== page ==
Kobe Bryant is the only other contender with overall stats similar to Lebron (28.2ppg, 6.1rpg, and 5.3apg in a system where doesn’t dominate the ball as much as LBJ), and is a much better defender (NBA First Team All-Defensive four out of the past five years). He is also on a much improved team, currently 25 games over .500, compared to a 42-40 squad last season. If this MVP race was a two horse race, I would say that his defensive brilliance and improved record would tilt things toward Kobe, although it certainly isn’t to his credit that the Lakers were able to add actual talent like Pau Gasol and Derek Fisher. Maybe LeBron needs to brush up on his off-season bitching and moaning skills to catch up to Kobe in regard to team building.
Chris Paul is the newcomer to the MVP party. His team has actually improved more than the Lakers win-wise from last season (from four games under .500 in 2007 to 24 games over now). He’s the engine of the unproven Hornets, having the ball in his hands seemingly all the time, and delivering more often than not. His 21.6ppg on 49.4% shooting is impressive for a PG, but more impressive is his 11.3 assists to only 2.5 turnovers a night. He’s tied with Nash for most assists per game in the league, and CP3 also is leading the league in steals, at 2.7 per game. Paul’s season compared favorably to both of Nash’s MVP years in 2005 and 2006. Nash was a bit more efficient scorer, shooting over 50% from the floor and 43% from three, but Paul is a better defender and has a better assist to turnover ratio than Nash did in his two MVP seasons. If Paul can lead the Hornets to the number one seed in the West, he should get strong consideration for the award, but there is one player that should get the most consideration.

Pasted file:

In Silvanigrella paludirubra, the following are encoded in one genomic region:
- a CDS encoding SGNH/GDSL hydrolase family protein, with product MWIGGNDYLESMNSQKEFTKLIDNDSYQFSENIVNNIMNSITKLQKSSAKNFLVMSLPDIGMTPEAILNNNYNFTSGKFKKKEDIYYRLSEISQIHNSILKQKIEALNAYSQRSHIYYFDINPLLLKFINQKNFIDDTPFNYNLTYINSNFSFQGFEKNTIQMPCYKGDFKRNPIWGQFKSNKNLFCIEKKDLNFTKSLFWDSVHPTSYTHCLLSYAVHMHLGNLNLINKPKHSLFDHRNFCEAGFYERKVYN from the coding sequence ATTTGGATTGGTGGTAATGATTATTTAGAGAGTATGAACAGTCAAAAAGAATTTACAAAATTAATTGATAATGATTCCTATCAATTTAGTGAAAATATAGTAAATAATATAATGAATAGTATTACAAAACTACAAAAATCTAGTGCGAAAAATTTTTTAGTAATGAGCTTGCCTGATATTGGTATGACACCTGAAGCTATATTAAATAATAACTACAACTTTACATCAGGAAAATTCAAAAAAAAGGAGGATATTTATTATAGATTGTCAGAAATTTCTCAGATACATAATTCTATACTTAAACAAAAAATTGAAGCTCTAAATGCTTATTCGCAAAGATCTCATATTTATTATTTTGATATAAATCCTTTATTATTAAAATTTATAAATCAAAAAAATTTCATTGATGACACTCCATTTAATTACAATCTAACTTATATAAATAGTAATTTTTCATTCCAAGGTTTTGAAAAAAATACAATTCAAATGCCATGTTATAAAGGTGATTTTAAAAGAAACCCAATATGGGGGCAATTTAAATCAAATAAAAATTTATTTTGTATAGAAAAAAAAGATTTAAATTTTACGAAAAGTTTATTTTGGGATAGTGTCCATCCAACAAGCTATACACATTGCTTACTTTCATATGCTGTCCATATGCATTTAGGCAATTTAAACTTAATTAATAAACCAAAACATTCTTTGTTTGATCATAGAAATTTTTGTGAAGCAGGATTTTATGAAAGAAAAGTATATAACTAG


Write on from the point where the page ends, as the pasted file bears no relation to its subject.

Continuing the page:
That player is 2004 MVP Kevin Garnett, who has led his new team, the Boston Celtics, to what should be the greatest turnaround in the history of the NBA. The Cs stand 41 games over .500 at 54-13, and with an easy schedule the rest of the way, should be a 64 win team at the worst. That would result in an unprecedented 40 win improvement from last season. There have been players who have put up the season that LeBron, Kobe, or CP3 has in 2008, but there has never been this drastic a turnaround in the history of the league. Although KGs stats are not eye-popping (18.8ppg on a career high 53.8% shooting, 9.4rpg, and 3.5apg), his attitude and defensive abilities have totally transformed the Celtics into a defensive monster. He has spearheaded his team to the lead in all major defensive categories (points against, at 90ppg, 41.7% FG% against, 31% 3PT% against). He has infused his new team with a team oriented attitude featuring hard work, competitiveness, and selflessness. He has fostered an environment where every man or the roster is willing to fight and scrap every single defensive possession, whether it is the final stop of a one point game, or a garbage time possession with four minutes left in a blowout win. The 2007 Celtics couldn’t stop a high pick and roll with an elephant guy and a giant net, but this team’s bigs, lead by Garnett, fly around the defensive perimeter like guard dogs in a junkyard. Formerly clueless defenders like Kendrick Perkins and Leon Powe, can hedge out on pick and rolls, cover and then recover, step in to take charges, and, in Perk’s case, block shots. The whole defense is predicated on KG’s ability and attitude. No big man can play the pick and roll better than Garnett, and every teammate knows that the Big Ticket has his back if beaten on a drive.